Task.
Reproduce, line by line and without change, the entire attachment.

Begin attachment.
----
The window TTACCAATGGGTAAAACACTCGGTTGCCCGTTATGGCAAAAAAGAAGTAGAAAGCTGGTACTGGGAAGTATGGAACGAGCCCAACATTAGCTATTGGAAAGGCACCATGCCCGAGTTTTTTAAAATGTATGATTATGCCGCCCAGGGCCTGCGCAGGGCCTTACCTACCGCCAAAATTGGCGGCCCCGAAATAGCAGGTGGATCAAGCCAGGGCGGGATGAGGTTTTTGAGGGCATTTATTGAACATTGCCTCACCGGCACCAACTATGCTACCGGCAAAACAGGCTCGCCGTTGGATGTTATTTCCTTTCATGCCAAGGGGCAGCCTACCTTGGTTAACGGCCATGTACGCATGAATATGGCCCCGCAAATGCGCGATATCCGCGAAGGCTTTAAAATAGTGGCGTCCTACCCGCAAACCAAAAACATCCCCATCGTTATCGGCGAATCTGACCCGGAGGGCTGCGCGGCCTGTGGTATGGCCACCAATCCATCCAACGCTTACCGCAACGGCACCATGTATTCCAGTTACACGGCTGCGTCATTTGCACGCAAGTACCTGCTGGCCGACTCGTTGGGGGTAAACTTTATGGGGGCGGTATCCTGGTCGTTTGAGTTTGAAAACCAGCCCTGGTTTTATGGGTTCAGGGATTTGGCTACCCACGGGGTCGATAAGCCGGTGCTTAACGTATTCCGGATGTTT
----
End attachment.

The window TTACCAATGGGTAAAACACTCGGTTGCCCGTTATGGCAAAAAAGAAGTAGAAAGCTGGTACTGGGAAGTATGGAACGAGCCCAACATTAGCTATTGGAAAGGCACCATGCCCGAGTTTTTTAAAATGTATGATTATGCCGCCCAGGGCCTGCGCAGGGCCTTACCTACCGCCAAAATTGGCGGCCCCGAAATAGCAGGTGGATCAAGCCAGGGCGGGATGAGGTTTTTGAGGGCATTTATTGAACATTGCCTCACCGGCACCAACTATGCTACCGGCAAAACAGGCTCGCCGTTGGATGTTATTTCCTTTCATGCCAAGGGGCAGCCTACCTTGGTTAACGGCCATGTACGCATGAATATGGCCCCGCAAATGCGCGATATCCGCGAAGGCTTTAAAATAGTGGCGTCCTACCCGCAAACCAAAAACATCCCCATCGTTATCGGCGAATCTGACCCGGAGGGCTGCGCGGCCTGTGGTATGGCCACCAATCCATCCAACGCTTACCGCAACGGCACCATGTATTCCAGTTACACGGCTGCGTCATTTGCACGCAAGTACCTGCTGGCCGACTCGTTGGGGGTAAACTTTATGGGGGCGGTATCCTGGTCGTTTGAGTTTGAAAACCAGCCCTGGTTTTATGGGTTCAGGGATTTGGCTACCCACGGGGTCGATAAGCCGGTGCTTAACGTATTCCGGATGTTT